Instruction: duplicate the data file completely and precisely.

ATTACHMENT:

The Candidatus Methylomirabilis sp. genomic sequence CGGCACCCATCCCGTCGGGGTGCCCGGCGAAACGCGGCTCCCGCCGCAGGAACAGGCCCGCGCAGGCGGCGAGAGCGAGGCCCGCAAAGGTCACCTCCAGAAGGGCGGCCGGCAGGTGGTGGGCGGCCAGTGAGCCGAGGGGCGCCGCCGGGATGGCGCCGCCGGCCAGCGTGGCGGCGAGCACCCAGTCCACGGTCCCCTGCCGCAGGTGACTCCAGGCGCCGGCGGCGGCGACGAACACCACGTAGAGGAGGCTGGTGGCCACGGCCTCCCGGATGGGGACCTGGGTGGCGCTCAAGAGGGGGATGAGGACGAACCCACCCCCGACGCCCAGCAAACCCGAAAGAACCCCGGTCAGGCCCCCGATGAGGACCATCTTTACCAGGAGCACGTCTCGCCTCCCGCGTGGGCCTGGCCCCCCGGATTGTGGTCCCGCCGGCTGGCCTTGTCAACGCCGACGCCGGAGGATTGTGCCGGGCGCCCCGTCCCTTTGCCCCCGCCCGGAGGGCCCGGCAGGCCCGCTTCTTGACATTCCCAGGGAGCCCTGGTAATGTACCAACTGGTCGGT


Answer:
The Candidatus Methylomirabilis sp. genomic sequence CGGCACCCATCCCGTCGGGGTGCCCGGCGAAACGCGGCTCCCGCCGCAGGAACAGGCCCGCGCAGGCGGCGAGAGCGAGGCCCGCAAAGGTCACCTCCAGAAGGGCGGCCGGCAGGTGGTGGGCGGCCAGTGAGCCGAGGGGCGCCGCCGGGATGGCGCCGCCGGCCAGCGTGGCGGCGAGCACCCAGTCCACGGTCCCCTGCCGCAGGTGACTCCAGGCGCCGGCGGCGGCGACGAACACCACGTAGAGGAGGCTGGTGGCCACGGCCTCCCGGATGGGGACCTGGGTGGCGCTCAAGAGGGGGATGAGGACGAACCCACCCCCGACGCCCAGCAAACCCGAAAGAACCCCGGTCAGGCCCCCGATGAGGACCATCTTTACCAGGAGCACGTCTCGCCTCCCGCGTGGGCCTGGCCCCCCGGATTGTGGTCCCGCCGGCTGGCCTTGTCAACGCCGACGCCGGAGGATTGTGCCGGGCGCCCCGTCCCTTTGCCCCCGCCCGGAGGGCCCGGCAGGCCCGCTTCTTGACATTCCCAGGGAGCCCTGGTAATGTACCAACTGGTCGGT